No mat­ter how much you love your el­derly par­ents, some­times it feels like you can never do or give enough. SASHA GON­ZA­LES asks the ex­perts how to deal with the guilt that comes from be­ing an adult child.

Simply Her (Singapore) - - Simply Her -

Ways to deal with the guilt of be­ing an adult child.

“It’s nor­mal to feel guilty about our par­ents, but it’s not healthy to feel guilty about ev­ery lit­tle thing that we can’t do for or with them”

Clara*, 38, al­ways feels guilty when she drops her three-year-old son off at her mum’s place in the morn­ings. She says that her mum, Ber­nadette*, 68, com­plains that she doesn’t see enough of her.

“She tells me that I never stay to talk when I send Lu­cas* over and pick him up in the evenings,” Clara shares. “It’s true, but I’m al­ways in a rush. My hus­band, son and I have lunch with Mum ev­ery Sun­day, but she says it isn’t enough, and that she doesn’t know what’s go­ing on in my life. It makes me feel bad.”

Most of us with el­derly par­ents ex­pe­ri­ence some form of guilt. For San­dra*, 40, it stems from be­ing an only child liv­ing thou­sands of kilo­me­tres away, in New Zealand. “When I mar­ried a New Zealan­der and moved away 10 years ago, I felt hor­ri­ble for leav­ing Mum and Dad be­hind,” says the dance in­struc­tor.

“I visit them once a year and they visit ev­ery other year, but that’s not enough. They’re both 70 years old and not in the best of health. If one falls ill, how will the other cope? We don’t have a big fam­ily so there might not be any­one else to take care of them,” adds San­dra.

Types of Child Guilt

The most com­mon type of guilt we ex­pe­ri­ence as adult chil­dren comes from feel­ing that we can’t take care of our el­derly par­ents, says Dr Lim Boon Leng, con­sul­tant psy­chi­a­trist and med­i­cal di­rec­tor of Dr BL Lim Cen­tre For Psy­cho­log­i­cal Well­ness at Gle­nea­gles Med­i­cal Cen­tre.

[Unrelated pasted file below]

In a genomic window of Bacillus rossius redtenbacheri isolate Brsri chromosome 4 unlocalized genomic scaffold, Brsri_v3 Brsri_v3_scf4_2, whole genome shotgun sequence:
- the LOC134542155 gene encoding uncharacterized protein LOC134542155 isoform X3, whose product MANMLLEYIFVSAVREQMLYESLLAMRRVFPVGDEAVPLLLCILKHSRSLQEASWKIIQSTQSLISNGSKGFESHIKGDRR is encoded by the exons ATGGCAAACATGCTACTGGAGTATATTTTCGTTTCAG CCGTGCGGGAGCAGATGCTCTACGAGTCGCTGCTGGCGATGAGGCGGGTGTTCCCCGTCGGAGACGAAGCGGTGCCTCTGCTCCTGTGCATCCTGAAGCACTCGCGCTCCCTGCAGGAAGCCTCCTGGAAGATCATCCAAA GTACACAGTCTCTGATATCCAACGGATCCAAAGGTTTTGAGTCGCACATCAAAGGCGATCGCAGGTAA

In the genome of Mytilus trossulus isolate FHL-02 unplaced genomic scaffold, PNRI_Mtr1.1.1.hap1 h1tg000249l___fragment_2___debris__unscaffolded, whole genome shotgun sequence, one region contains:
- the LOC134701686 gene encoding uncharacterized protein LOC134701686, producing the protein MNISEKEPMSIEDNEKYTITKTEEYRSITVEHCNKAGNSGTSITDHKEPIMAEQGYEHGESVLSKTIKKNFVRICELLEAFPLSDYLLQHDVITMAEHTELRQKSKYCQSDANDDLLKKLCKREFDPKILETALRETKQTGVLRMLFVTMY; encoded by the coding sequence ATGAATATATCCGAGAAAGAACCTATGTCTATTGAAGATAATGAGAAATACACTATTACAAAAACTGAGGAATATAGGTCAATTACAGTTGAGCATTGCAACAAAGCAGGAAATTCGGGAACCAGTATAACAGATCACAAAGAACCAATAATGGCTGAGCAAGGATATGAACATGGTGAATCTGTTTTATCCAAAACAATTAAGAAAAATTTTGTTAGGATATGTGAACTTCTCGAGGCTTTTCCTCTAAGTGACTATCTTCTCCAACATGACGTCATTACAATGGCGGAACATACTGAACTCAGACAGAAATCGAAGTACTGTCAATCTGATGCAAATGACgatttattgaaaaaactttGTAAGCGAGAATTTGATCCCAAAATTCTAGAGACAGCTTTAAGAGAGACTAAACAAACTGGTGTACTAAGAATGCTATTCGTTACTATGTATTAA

“Look­ing af­ter our par­ents fi­nan­cially, emo­tion­ally and phys­i­cally is not easy, es­pe­cially if they are sick and com­pletely de­pen­dent on us. Care­giver fa­tigue may set in, and it’s nat­u­ral to feel frus­trated. We may re­sent them for in­con­ve­nienc­ing us, then feel guilty be­cause they raised us and we love them dearly. This guilt may in­crease our frus­tra­tion, mak­ing us more ir­ri­ta­ble to­wards our par­ents, and con­se­quently mak­ing us feel even guiltier.”

We may also feel bad about not spend­ing enough time with our par­ents. With work, fam­ily and so­cial com­mit­ments, we may not be able to visit or talk to them as much as they would like – and we may even choose other peo­ple or ac­tiv­i­ties over them. Adding to the guilt is the knowl­edge that Mum and Dad may not be around for much longer and that we’re miss­ing out on be­ing with them in their fi­nal years.

Fall­ing short of our par­ents’ ex­pec­ta­tions can also make us feel guilty. This can range from not be­ing able to pro­vide for them ma­te­ri­ally, to mak­ing life, ca­reer or re­la­tion­ship choices that dis­ap­point them. When we feel that we may never be “good enough” in our par­ents’ eyes, it can make us feel like huge let­downs.

When to Let Go of Guilt

“Child guilt” is in­evitable for many of us, but car­ry­ing it around can have a neg­a­tive emo­tional im­pact. Daniel Koh, psy­chol­o­gist from In­sights Mind Cen­tre, says: “De­pend­ing on the de­gree of guilt, we may be­come self-crit­i­cal, and ex­pe­ri­ence shame, em­bar­rass­ment and re­morse. And how we deal with th­ese emo­tions can have de­struc­tive con­se­quences. For ex­am­ple, blam­ing our­selves can di­min­ish our self-worth.”